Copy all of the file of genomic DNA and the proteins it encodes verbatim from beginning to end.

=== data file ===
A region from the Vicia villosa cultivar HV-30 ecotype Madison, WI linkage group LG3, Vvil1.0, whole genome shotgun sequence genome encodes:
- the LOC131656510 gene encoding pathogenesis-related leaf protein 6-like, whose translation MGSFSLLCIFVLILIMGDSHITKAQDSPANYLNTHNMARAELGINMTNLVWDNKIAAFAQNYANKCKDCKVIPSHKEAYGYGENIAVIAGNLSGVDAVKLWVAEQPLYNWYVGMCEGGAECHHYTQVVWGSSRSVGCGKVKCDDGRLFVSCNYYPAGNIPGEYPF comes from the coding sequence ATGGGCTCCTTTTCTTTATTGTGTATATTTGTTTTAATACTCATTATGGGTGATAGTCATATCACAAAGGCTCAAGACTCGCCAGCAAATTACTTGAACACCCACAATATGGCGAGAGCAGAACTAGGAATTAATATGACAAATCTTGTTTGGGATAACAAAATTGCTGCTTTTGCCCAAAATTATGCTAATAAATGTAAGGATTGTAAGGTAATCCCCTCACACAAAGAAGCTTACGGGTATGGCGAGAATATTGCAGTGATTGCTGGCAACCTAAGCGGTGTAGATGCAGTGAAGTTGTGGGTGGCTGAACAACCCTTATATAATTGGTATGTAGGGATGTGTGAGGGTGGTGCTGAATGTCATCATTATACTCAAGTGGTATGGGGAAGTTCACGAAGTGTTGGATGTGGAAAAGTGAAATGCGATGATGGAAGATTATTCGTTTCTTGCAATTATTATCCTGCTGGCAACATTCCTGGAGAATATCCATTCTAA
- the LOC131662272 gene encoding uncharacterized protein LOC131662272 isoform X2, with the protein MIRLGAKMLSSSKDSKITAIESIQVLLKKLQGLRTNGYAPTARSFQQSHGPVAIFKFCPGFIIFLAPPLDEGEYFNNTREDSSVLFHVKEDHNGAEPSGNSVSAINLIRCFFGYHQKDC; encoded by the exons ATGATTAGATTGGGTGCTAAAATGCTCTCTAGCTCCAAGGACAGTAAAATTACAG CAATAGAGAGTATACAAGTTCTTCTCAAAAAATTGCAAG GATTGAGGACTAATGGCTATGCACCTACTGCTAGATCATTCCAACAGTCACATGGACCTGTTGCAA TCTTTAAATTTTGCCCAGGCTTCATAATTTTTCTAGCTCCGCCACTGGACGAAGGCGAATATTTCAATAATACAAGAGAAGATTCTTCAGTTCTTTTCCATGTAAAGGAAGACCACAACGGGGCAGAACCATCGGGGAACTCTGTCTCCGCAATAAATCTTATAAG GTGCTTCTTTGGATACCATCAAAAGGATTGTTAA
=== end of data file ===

A region from the Vicia villosa cultivar HV-30 ecotype Madison, WI linkage group LG3, Vvil1.0, whole genome shotgun sequence genome encodes:
- the LOC131656510 gene encoding pathogenesis-related leaf protein 6-like, whose translation MGSFSLLCIFVLILIMGDSHITKAQDSPANYLNTHNMARAELGINMTNLVWDNKIAAFAQNYANKCKDCKVIPSHKEAYGYGENIAVIAGNLSGVDAVKLWVAEQPLYNWYVGMCEGGAECHHYTQVVWGSSRSVGCGKVKCDDGRLFVSCNYYPAGNIPGEYPF comes from the coding sequence ATGGGCTCCTTTTCTTTATTGTGTATATTTGTTTTAATACTCATTATGGGTGATAGTCATATCACAAAGGCTCAAGACTCGCCAGCAAATTACTTGAACACCCACAATATGGCGAGAGCAGAACTAGGAATTAATATGACAAATCTTGTTTGGGATAACAAAATTGCTGCTTTTGCCCAAAATTATGCTAATAAATGTAAGGATTGTAAGGTAATCCCCTCACACAAAGAAGCTTACGGGTATGGCGAGAATATTGCAGTGATTGCTGGCAACCTAAGCGGTGTAGATGCAGTGAAGTTGTGGGTGGCTGAACAACCCTTATATAATTGGTATGTAGGGATGTGTGAGGGTGGTGCTGAATGTCATCATTATACTCAAGTGGTATGGGGAAGTTCACGAAGTGTTGGATGTGGAAAAGTGAAATGCGATGATGGAAGATTATTCGTTTCTTGCAATTATTATCCTGCTGGCAACATTCCTGGAGAATATCCATTCTAA
- the LOC131662272 gene encoding uncharacterized protein LOC131662272 isoform X2, with the protein MIRLGAKMLSSSKDSKITAIESIQVLLKKLQGLRTNGYAPTARSFQQSHGPVAIFKFCPGFIIFLAPPLDEGEYFNNTREDSSVLFHVKEDHNGAEPSGNSVSAINLIRCFFGYHQKDC; encoded by the exons ATGATTAGATTGGGTGCTAAAATGCTCTCTAGCTCCAAGGACAGTAAAATTACAG CAATAGAGAGTATACAAGTTCTTCTCAAAAAATTGCAAG GATTGAGGACTAATGGCTATGCACCTACTGCTAGATCATTCCAACAGTCACATGGACCTGTTGCAA TCTTTAAATTTTGCCCAGGCTTCATAATTTTTCTAGCTCCGCCACTGGACGAAGGCGAATATTTCAATAATACAAGAGAAGATTCTTCAGTTCTTTTCCATGTAAAGGAAGACCACAACGGGGCAGAACCATCGGGGAACTCTGTCTCCGCAATAAATCTTATAAG GTGCTTCTTTGGATACCATCAAAAGGATTGTTAA